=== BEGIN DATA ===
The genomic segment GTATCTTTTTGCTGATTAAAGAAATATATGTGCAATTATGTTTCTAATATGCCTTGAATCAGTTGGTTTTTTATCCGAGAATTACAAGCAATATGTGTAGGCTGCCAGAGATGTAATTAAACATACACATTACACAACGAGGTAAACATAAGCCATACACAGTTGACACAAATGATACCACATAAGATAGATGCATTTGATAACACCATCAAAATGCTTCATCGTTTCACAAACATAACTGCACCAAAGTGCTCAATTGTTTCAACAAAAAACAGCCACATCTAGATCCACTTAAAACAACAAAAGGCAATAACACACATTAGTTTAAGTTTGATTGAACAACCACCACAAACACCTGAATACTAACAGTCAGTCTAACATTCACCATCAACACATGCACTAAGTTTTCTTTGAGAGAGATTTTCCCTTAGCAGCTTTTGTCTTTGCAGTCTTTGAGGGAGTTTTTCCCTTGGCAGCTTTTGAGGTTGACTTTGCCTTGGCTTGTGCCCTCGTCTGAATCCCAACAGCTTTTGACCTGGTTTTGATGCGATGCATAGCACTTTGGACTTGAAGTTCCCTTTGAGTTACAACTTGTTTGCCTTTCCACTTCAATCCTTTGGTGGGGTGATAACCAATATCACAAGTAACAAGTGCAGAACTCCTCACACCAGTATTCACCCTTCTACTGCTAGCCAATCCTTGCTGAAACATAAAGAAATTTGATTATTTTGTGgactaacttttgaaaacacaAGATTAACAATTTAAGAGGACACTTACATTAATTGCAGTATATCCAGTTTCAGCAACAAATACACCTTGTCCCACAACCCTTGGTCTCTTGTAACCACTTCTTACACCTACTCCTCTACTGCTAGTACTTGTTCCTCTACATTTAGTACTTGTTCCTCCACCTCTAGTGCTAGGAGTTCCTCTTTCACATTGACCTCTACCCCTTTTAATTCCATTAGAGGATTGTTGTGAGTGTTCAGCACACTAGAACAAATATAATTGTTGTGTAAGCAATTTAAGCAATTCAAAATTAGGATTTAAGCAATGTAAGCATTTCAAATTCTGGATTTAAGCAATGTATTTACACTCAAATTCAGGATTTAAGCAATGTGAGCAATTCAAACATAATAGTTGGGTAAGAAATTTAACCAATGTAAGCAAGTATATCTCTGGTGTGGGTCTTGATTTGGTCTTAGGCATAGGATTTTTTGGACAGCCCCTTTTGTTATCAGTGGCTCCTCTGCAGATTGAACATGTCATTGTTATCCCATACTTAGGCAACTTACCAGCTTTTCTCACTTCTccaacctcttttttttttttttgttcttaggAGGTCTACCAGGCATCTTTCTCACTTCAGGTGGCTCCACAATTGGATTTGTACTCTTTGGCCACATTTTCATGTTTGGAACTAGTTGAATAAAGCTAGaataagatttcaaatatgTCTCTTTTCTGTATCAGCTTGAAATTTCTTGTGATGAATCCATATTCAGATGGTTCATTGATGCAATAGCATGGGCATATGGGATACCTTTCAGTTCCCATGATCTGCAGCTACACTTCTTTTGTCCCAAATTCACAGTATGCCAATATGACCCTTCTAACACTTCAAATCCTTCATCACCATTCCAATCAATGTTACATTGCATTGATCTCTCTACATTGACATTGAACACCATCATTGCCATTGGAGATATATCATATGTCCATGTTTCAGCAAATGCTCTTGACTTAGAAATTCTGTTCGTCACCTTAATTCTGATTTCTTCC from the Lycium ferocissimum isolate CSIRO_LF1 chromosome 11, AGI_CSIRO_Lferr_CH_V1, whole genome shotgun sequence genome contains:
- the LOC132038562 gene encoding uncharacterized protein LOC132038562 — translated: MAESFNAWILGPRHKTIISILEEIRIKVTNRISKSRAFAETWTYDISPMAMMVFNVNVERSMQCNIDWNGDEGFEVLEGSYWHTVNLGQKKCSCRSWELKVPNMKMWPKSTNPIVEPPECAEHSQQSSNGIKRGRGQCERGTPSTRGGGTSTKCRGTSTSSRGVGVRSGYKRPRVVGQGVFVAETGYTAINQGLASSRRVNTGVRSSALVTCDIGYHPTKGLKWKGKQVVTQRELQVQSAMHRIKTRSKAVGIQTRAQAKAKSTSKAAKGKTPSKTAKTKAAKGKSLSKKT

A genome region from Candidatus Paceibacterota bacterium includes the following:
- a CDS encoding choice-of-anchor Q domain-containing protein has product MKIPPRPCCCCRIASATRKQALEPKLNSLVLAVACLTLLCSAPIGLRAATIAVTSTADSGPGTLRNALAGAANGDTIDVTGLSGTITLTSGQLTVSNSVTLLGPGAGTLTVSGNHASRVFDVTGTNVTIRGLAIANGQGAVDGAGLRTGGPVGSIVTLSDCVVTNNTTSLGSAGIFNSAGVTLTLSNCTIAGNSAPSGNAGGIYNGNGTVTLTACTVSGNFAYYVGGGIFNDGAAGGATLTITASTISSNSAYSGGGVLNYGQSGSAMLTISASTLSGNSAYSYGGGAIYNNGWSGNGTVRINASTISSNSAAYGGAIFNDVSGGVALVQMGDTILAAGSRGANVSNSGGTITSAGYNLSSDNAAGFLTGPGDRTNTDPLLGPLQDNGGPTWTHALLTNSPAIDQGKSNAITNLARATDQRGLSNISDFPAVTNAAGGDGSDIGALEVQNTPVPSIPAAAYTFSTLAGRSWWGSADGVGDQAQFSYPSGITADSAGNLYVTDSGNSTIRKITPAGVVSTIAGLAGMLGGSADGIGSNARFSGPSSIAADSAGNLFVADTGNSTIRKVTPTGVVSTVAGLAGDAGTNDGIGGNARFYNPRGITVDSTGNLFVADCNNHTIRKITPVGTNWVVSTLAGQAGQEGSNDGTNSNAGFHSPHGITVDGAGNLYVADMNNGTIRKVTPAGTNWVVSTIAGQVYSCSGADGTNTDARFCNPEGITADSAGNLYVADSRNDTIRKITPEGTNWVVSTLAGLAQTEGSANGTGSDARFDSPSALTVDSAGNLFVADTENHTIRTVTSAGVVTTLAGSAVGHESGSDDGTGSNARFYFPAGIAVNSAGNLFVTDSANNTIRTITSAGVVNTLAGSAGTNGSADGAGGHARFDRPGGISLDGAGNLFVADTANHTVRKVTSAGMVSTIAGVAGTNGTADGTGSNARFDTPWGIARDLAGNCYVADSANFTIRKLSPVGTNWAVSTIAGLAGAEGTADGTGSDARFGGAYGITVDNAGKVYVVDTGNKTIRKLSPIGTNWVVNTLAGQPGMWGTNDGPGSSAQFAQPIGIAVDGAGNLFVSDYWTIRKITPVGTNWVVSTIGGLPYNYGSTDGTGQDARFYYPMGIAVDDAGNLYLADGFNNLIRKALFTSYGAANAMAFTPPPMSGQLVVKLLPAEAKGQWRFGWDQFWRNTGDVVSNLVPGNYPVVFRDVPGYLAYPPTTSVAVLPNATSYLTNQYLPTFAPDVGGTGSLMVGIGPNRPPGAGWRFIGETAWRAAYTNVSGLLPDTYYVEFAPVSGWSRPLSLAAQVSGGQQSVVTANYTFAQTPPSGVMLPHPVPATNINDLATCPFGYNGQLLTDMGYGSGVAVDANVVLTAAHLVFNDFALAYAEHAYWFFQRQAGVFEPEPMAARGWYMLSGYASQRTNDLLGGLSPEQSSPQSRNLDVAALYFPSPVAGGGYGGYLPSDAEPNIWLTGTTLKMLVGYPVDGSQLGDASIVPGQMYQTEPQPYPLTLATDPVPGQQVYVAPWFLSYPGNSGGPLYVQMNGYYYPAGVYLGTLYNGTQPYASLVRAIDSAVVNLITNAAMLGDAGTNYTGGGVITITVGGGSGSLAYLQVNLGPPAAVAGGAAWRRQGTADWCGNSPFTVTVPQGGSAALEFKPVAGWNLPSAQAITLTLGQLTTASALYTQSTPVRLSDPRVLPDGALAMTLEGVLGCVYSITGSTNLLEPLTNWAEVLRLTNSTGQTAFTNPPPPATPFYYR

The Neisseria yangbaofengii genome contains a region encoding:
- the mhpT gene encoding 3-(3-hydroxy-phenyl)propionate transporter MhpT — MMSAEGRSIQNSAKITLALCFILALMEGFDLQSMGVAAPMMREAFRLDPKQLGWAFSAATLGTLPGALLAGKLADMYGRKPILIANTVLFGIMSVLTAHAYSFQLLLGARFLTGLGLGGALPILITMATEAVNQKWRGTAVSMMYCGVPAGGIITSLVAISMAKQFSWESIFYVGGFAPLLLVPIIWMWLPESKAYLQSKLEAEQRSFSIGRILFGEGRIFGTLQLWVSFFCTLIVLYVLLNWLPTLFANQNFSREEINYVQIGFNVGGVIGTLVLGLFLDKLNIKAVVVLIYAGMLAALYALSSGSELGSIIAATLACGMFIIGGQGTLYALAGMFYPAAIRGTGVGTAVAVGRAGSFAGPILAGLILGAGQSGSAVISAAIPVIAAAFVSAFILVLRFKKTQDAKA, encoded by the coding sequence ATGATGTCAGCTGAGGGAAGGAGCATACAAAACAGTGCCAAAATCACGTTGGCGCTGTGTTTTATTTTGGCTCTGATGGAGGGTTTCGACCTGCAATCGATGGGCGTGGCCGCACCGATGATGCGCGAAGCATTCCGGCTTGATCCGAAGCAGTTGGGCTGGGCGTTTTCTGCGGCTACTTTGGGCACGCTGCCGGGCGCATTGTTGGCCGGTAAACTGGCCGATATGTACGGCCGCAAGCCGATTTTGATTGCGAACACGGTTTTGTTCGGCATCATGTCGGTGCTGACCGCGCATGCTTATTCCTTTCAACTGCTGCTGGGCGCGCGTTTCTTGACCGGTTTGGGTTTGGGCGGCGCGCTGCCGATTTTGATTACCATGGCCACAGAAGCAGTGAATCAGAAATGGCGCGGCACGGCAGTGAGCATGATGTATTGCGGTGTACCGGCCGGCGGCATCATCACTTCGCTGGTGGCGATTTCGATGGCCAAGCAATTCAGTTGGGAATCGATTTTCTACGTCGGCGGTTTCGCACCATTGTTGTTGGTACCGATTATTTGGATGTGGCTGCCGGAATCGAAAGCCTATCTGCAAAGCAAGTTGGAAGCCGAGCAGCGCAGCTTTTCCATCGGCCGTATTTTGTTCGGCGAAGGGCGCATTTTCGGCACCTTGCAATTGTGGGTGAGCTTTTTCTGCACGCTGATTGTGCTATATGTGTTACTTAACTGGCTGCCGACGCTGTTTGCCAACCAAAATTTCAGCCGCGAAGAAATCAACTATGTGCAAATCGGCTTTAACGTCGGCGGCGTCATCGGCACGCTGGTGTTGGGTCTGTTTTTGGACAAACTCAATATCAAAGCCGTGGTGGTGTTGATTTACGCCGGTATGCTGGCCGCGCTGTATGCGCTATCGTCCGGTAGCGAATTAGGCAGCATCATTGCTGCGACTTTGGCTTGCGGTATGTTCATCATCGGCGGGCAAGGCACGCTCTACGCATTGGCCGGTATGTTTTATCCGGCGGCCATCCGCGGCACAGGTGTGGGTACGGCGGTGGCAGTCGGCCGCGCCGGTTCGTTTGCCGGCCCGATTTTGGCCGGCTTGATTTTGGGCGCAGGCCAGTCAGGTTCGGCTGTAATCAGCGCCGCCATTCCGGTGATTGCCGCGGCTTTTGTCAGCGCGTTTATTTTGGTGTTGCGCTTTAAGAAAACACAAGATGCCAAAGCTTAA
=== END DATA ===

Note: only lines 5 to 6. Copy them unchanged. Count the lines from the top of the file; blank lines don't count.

The Neisseria yangbaofengii genome contains a region encoding:
- the mhpT gene encoding 3-(3-hydroxy-phenyl)propionate transporter MhpT — MMSAEGRSIQNSAKITLALCFILALMEGFDLQSMGVAAPMMREAFRLDPKQLGWAFSAATLGTLPGALLAGKLADMYGRKPILIANTVLFGIMSVLTAHAYSFQLLLGARFLTGLGLGGALPILITMATEAVNQKWRGTAVSMMYCGVPAGGIITSLVAISMAKQFSWESIFYVGGFAPLLLVPIIWMWLPESKAYLQSKLEAEQRSFSIGRILFGEGRIFGTLQLWVSFFCTLIVLYVLLNWLPTLFANQNFSREEINYVQIGFNVGGVIGTLVLGLFLDKLNIKAVVVLIYAGMLAALYALSSGSELGSIIAATLACGMFIIGGQGTLYALAGMFYPAAIRGTGVGTAVAVGRAGSFAGPILAGLILGAGQSGSAVISAAIPVIAAAFVSAFILVLRFKKTQDAKA, encoded by the coding sequence ATGATGTCAGCTGAGGGAAGGAGCATACAAAACAGTGCCAAAATCACGTTGGCGCTGTGTTTTATTTTGGCTCTGATGGAGGGTTTCGACCTGCAATCGATGGGCGTGGCCGCACCGATGATGCGCGAAGCATTCCGGCTTGATCCGAAGCAGTTGGGCTGGGCGTTTTCTGCGGCTACTTTGGGCACGCTGCCGGGCGCATTGTTGGCCGGTAAACTGGCCGATATGTACGGCCGCAAGCCGATTTTGATTGCGAACACGGTTTTGTTCGGCATCATGTCGGTGCTGACCGCGCATGCTTATTCCTTTCAACTGCTGCTGGGCGCGCGTTTCTTGACCGGTTTGGGTTTGGGCGGCGCGCTGCCGATTTTGATTACCATGGCCACAGAAGCAGTGAATCAGAAATGGCGCGGCACGGCAGTGAGCATGATGTATTGCGGTGTACCGGCCGGCGGCATCATCACTTCGCTGGTGGCGATTTCGATGGCCAAGCAATTCAGTTGGGAATCGATTTTCTACGTCGGCGGTTTCGCACCATTGTTGTTGGTACCGATTATTTGGATGTGGCTGCCGGAATCGAAAGCCTATCTGCAAAGCAAGTTGGAAGCCGAGCAGCGCAGCTTTTCCATCGGCCGTATTTTGTTCGGCGAAGGGCGCATTTTCGGCACCTTGCAATTGTGGGTGAGCTTTTTCTGCACGCTGATTGTGCTATATGTGTTACTTAACTGGCTGCCGACGCTGTTTGCCAACCAAAATTTCAGCCGCGAAGAAATCAACTATGTGCAAATCGGCTTTAACGTCGGCGGCGTCATCGGCACGCTGGTGTTGGGTCTGTTTTTGGACAAACTCAATATCAAAGCCGTGGTGGTGTTGATTTACGCCGGTATGCTGGCCGCGCTGTATGCGCTATCGTCCGGTAGCGAATTAGGCAGCATCATTGCTGCGACTTTGGCTTGCGGTATGTTCATCATCGGCGGGCAAGGCACGCTCTACGCATTGGCCGGTATGTTTTATCCGGCGGCCATCCGCGGCACAGGTGTGGGTACGGCGGTGGCAGTCGGCCGCGCCGGTTCGTTTGCCGGCCCGATTTTGGCCGGCTTGATTTTGGGCGCAGGCCAGTCAGGTTCGGCTGTAATCAGCGCCGCCATTCCGGTGATTGCCGCGGCTTTTGTCAGCGCGTTTATTTTGGTGTTGCGCTTTAAGAAAACACAAGATGCCAAAGCTTAA